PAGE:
Colour, for Li, is a force of life which also paradoxically intimates mortality—‘Chroma begins in the blood’, and spreads like a virus, coming ever closer, culminating in the reader’s ominous encounter with red square on a black page. This page, the final in a series of coloured pages based on the description of chambers in an abbey in Edgar Allan Poe’s The Masque of the Red Death, corresponds to a black room illuminated ‘a deep blood colour’ by the light filtering through the tinted surface of a stained-glass window. Red, in this series, aligns with Goethe’s fantasy of pure red as a moment of absolute union between light and darkness, the blue, yellow, green, purple and white of the previous pages, a transmutation into a universal state that is also a kind of death.

The fact that the ‘stone’, so to speak, is presented wordlessly, a red square on a black page, reflects the methodology of the Goethian scientific project. In the same way that Goethe outlines countless experiments and activities for his reader to try at home, Li’s book becomes itself an apparatus, the means by which we might ‘approach the spiritual realm through beholding the sense world in a mode of intuitive perception’. In this sense it is a kind of Goethian experiment—which, as Frederick Amrine argues in Goethe and the Sciences (1987), ‘is not like a single, practical syllogism but rather like artistic practice directed towards the refinement of one’s perception over time.’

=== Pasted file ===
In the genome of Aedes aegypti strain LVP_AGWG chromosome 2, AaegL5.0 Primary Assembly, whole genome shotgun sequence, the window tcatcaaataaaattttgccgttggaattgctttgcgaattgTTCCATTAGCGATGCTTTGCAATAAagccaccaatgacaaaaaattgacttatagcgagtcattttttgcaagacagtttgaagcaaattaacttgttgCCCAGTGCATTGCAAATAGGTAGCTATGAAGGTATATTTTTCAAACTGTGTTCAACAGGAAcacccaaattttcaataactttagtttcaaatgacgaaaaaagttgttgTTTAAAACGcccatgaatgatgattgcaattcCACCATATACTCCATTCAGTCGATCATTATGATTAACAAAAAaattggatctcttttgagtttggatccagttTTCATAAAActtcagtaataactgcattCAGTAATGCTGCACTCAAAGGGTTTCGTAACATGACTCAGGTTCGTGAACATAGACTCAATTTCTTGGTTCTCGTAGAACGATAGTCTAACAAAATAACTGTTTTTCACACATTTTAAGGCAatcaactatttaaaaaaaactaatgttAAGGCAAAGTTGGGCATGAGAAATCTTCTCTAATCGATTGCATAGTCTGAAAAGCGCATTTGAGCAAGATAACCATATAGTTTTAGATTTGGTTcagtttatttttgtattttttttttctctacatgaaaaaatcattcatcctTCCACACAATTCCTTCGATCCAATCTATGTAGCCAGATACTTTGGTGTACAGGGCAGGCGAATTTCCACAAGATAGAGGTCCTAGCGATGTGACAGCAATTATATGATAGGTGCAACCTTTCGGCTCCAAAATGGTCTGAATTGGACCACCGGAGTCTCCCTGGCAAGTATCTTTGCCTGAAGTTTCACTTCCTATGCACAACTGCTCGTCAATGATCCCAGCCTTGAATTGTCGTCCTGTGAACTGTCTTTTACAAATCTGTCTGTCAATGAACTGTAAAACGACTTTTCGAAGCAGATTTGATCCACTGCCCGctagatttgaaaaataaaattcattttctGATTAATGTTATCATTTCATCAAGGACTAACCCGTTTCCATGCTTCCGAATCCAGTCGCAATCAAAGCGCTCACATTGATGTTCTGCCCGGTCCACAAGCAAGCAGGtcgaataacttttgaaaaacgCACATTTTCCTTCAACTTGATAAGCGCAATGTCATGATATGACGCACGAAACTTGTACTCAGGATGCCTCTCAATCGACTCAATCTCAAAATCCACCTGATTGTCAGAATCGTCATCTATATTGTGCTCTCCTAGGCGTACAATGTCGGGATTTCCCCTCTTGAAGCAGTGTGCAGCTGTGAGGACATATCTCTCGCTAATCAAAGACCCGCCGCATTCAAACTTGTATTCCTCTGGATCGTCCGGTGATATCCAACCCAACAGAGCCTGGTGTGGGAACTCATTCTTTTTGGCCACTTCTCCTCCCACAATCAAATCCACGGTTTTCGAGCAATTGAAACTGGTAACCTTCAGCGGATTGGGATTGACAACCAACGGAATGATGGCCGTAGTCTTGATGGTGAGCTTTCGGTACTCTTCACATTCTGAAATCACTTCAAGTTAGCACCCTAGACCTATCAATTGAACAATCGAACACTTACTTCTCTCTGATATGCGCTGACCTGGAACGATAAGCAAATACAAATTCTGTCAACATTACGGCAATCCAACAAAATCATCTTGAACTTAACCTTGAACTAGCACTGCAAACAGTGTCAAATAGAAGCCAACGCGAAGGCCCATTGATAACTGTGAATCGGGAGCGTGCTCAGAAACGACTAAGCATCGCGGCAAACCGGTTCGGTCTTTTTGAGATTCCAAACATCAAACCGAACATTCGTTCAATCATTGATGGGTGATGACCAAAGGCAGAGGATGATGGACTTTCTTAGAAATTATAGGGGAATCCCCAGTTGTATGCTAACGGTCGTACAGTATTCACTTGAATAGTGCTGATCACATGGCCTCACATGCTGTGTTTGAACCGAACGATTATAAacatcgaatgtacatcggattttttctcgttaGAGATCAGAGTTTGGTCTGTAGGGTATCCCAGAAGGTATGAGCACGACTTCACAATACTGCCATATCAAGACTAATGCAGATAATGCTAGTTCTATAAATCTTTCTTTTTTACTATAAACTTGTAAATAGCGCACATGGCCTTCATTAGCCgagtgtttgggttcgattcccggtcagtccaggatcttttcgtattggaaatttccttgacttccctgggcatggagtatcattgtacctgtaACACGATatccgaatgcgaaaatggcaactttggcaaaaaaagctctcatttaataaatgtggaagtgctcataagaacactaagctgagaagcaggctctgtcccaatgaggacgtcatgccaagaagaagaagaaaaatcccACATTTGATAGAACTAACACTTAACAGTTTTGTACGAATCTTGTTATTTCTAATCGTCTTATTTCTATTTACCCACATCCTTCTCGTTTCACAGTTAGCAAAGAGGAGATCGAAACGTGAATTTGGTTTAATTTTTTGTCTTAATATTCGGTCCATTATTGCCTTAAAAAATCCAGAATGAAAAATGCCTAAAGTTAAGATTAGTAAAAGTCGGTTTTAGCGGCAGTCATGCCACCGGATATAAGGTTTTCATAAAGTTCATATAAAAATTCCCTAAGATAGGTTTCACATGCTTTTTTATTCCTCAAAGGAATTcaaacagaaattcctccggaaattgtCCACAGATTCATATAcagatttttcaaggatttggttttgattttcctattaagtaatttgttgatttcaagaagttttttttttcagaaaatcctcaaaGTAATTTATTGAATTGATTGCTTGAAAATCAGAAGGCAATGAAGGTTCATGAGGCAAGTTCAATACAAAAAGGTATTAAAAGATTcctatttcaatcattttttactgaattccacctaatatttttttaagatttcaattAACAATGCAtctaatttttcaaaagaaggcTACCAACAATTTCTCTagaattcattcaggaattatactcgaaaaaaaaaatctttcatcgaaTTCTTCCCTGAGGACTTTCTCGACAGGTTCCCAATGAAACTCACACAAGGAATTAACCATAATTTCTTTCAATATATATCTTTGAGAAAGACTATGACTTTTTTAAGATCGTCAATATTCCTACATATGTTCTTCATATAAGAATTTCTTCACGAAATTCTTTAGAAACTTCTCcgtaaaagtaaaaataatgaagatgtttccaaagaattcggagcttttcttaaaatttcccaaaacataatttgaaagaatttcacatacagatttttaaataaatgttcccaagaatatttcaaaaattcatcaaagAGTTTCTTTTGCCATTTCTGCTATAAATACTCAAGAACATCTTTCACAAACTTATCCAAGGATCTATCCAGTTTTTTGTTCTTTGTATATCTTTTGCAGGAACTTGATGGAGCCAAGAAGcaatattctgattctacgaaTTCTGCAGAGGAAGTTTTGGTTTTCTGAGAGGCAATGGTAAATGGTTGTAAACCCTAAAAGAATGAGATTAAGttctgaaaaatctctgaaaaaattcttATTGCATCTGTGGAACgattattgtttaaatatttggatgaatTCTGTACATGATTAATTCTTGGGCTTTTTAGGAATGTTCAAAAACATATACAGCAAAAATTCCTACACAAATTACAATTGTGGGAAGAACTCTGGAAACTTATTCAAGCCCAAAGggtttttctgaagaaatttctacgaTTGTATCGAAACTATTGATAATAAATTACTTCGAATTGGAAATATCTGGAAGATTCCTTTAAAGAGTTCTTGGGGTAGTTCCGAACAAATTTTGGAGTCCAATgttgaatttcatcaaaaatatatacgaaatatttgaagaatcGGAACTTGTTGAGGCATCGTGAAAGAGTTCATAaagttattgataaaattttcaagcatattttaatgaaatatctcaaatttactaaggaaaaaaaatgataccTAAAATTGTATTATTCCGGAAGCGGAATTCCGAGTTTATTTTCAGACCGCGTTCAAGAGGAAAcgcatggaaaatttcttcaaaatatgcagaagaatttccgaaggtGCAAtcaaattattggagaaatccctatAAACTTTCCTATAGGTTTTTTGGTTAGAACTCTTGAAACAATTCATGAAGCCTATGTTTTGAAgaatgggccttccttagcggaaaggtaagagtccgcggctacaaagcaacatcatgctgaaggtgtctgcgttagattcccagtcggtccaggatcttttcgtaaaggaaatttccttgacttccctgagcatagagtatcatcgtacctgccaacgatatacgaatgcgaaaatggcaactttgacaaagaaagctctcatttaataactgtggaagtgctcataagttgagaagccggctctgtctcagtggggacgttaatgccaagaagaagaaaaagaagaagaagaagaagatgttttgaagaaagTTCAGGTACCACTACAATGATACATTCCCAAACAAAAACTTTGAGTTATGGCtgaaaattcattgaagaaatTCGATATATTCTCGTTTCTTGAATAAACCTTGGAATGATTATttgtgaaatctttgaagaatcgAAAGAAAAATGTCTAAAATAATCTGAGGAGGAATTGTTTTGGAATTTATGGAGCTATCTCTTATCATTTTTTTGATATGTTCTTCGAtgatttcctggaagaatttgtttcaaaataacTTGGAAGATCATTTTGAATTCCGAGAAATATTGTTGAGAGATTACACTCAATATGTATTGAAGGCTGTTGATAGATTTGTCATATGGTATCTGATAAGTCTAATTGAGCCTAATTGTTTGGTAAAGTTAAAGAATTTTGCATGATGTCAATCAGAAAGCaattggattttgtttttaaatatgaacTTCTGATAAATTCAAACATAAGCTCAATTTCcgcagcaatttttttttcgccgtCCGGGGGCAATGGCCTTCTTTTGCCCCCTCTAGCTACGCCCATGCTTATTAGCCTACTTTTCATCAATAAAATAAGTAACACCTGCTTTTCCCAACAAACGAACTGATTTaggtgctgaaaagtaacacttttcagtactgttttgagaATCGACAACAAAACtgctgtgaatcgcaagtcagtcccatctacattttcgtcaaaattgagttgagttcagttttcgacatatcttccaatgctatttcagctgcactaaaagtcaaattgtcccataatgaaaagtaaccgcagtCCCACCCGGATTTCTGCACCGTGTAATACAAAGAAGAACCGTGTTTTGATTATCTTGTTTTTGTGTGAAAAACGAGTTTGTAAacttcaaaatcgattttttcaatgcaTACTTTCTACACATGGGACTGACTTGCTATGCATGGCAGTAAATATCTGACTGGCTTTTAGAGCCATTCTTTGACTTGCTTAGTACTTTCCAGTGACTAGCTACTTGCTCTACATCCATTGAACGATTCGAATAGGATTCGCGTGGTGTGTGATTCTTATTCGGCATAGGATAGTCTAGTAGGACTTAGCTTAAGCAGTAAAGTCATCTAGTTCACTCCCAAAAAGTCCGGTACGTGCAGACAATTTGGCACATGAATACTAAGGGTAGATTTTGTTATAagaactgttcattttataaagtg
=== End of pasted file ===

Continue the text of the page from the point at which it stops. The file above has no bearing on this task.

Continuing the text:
Given this definition of experiment, it is difficult to see how its results might be measured or evaluated. Nevertheless, it seems haunted by a sense of inevitable failure. However long we stare at the red square on the black page, it will never attain the status of absolute and universal truth that Goethe attributes to it.

In fact, I think it’s the very failure of Goethe’s project, the unfulfilment of his desire for this kind of immediate and universal symbolic truth, that Li finds so compelling—the failure of Goethe the scientist to give an accurate account of the material world, which illustrates the relationship between desire, art and ‘reality’.